Six months after receiving my degree I can finally read again. My dad has a PhD in English literature and my mum was a librarian, separately, they both have pretty impressive bookshelves. Since I can remember I have always been surrounded by books.
I remember waking up early in the mornings, curling up and reading my book under my covers before my mum knocked on my door for me to get ready for school. Or I would stay up until the early hours, determined to finish the book before I would close my straining eyes and go to sleep. Every time we got in the car to do the 40 minute journey across town to our dad’s house, my head was firmly pressed in a book. Looking back I realise that not only were books a constant throughout my childhood, they also provided a beautiful escape from my reality.
Then, I went to university. Studying History you are constantly thrust horrendously long reading lists, which is all fun and games until you realise that they want you to read the whole book, and not just a chapter. When you have spent your whole day in the library and you have ventured from the fourth floor to the second floor for the fifth time that day, to find a book about the partition of India that the online catalogue says is on the shelf but it is not on the shelf, the last thing you want to do is go home and read for pleasure. Hence why my Real Housewives obsession began, reality TV is great for making you forget about your own reality.
I finished my final exams in May and I finally felt ready to start reading again. I read a few books before this one, but I wanted to talk about it first, because this one, Homegoing, made me fall in love with reading again.
Homegoing by Yaa Gyasi was recommended by a friend (thank you Kara) and is a Sunday Times Bestseller. It is about slavery, a genre that I have found is to say the least, overpopulated and at times inaccurate. But it was also written by a woman of colour so I decided to give it the benefit of the doubt and buy it.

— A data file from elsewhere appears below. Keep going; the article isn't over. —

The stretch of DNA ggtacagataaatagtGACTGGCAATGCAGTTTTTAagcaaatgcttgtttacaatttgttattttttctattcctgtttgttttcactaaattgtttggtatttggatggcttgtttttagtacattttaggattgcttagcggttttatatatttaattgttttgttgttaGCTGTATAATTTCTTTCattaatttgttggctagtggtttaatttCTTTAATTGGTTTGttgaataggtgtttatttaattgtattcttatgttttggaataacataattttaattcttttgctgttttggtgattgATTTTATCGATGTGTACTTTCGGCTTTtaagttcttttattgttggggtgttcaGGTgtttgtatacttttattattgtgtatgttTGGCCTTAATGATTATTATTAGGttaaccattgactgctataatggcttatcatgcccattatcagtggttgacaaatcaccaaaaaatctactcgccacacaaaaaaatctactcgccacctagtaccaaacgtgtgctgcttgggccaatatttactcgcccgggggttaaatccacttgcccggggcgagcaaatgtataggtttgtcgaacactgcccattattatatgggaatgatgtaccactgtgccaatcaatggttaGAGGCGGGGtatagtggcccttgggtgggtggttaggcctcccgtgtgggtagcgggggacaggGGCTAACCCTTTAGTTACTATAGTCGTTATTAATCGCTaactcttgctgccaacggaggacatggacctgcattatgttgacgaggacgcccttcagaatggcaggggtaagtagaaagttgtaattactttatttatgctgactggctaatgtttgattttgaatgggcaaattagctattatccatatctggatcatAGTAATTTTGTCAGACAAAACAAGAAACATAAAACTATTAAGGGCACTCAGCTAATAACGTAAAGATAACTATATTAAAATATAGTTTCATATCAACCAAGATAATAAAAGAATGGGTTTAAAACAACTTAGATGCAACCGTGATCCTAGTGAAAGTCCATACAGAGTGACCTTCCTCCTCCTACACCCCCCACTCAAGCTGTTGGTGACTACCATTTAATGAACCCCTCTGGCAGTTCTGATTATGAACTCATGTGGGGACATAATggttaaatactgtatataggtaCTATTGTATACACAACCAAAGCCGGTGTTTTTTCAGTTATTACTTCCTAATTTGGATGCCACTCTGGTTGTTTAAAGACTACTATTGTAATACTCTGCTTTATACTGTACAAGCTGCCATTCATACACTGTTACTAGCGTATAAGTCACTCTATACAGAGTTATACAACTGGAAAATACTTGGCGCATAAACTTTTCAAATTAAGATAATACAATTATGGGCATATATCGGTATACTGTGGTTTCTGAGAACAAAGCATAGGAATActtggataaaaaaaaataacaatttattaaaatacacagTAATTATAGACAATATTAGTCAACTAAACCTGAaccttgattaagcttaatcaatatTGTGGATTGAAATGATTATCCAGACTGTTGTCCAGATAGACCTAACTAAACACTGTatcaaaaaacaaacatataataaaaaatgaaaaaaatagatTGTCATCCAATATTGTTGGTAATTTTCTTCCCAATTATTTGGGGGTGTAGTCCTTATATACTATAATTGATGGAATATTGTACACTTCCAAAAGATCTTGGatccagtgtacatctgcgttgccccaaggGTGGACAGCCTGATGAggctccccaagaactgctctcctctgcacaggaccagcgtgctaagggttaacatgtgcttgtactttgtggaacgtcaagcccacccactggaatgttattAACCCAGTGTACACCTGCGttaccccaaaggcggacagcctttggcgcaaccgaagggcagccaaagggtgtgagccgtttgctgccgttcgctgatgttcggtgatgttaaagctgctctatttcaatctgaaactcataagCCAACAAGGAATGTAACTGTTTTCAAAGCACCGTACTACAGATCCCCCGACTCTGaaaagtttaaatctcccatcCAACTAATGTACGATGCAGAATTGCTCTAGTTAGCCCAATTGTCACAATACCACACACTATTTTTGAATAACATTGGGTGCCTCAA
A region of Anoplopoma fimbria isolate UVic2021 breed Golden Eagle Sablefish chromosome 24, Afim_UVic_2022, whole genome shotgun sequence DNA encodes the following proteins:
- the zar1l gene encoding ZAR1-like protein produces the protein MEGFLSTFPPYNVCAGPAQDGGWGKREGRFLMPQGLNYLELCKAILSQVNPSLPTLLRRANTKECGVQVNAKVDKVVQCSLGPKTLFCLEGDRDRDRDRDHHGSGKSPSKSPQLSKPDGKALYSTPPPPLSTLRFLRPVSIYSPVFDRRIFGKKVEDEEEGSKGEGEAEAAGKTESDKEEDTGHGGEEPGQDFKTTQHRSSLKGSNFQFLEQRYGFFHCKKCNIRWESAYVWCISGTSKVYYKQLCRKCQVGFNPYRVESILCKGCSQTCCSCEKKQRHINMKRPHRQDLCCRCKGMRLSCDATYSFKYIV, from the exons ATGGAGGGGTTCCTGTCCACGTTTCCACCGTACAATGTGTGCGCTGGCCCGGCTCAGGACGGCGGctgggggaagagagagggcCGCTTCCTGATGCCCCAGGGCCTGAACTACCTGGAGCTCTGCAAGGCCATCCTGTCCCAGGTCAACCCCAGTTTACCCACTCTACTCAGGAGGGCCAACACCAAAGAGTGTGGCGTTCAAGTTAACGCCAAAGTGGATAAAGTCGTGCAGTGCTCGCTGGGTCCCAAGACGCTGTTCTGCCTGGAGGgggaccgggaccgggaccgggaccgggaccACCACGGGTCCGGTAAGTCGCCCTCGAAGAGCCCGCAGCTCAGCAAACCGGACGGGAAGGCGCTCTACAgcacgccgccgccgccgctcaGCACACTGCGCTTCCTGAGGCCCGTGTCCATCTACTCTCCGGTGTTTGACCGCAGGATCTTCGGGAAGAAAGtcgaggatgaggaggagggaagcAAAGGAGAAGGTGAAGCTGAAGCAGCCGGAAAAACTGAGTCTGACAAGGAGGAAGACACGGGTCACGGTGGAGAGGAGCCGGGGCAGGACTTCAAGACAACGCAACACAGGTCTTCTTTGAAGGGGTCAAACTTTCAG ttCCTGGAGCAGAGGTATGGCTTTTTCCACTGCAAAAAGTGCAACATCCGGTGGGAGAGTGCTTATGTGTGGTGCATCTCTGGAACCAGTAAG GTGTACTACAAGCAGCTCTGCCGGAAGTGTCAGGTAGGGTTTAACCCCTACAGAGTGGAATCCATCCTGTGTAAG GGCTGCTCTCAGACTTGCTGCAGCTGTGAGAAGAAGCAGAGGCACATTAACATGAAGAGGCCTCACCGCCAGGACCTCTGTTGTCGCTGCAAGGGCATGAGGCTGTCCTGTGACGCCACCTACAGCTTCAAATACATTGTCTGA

Spanning from the 18th century Gold Coast to a present day America, Homegoing is about two bloodlines of the same family and the journey the subsequent generations take from West Africa to America. Each chapter is about a different family member and so this is kind of a book of lots of short stories. I found that just as I would fall for a character, their story was over and we would be on to the next.
I also found myself shocked and slightly embarrassed about my lack of knowledge about the specifics of the slave trade in Africa. So I learnt a lot from the early chapters in particular and they made me reflect a lot about what is going on in Libya right now.
What I really appreciated about Homegoing is that when I have studied the Atlantic slave trade, it has always been a story of the oppressors and the oppressed, the Europeans/whites and the Africans/blacks. That, I am learning is a simplistic argument that erases huge parts of history. The Atlantic slave trade like most events in history is multi-layered but the way Gyasi carefully arranged her words on every page tells us that the understands this.
Homegoing was not my history, but it also wasn’t about it being mine or not. As I lay in my bed at 3am having finally the finished the book which was now lying on my chest, I felt this overwhelming sense of sadness. It is a beautifully rich thing to be part of the black diaspora, but it carries with it a history of struggle, loss and oppression. Homegoing reminded me why it is so important to find pride in your blackness. When hundreds of years of history tells you that being black is bad, then as a person of colour, one of the most wonderful things you can do is unapologetically, be yourself.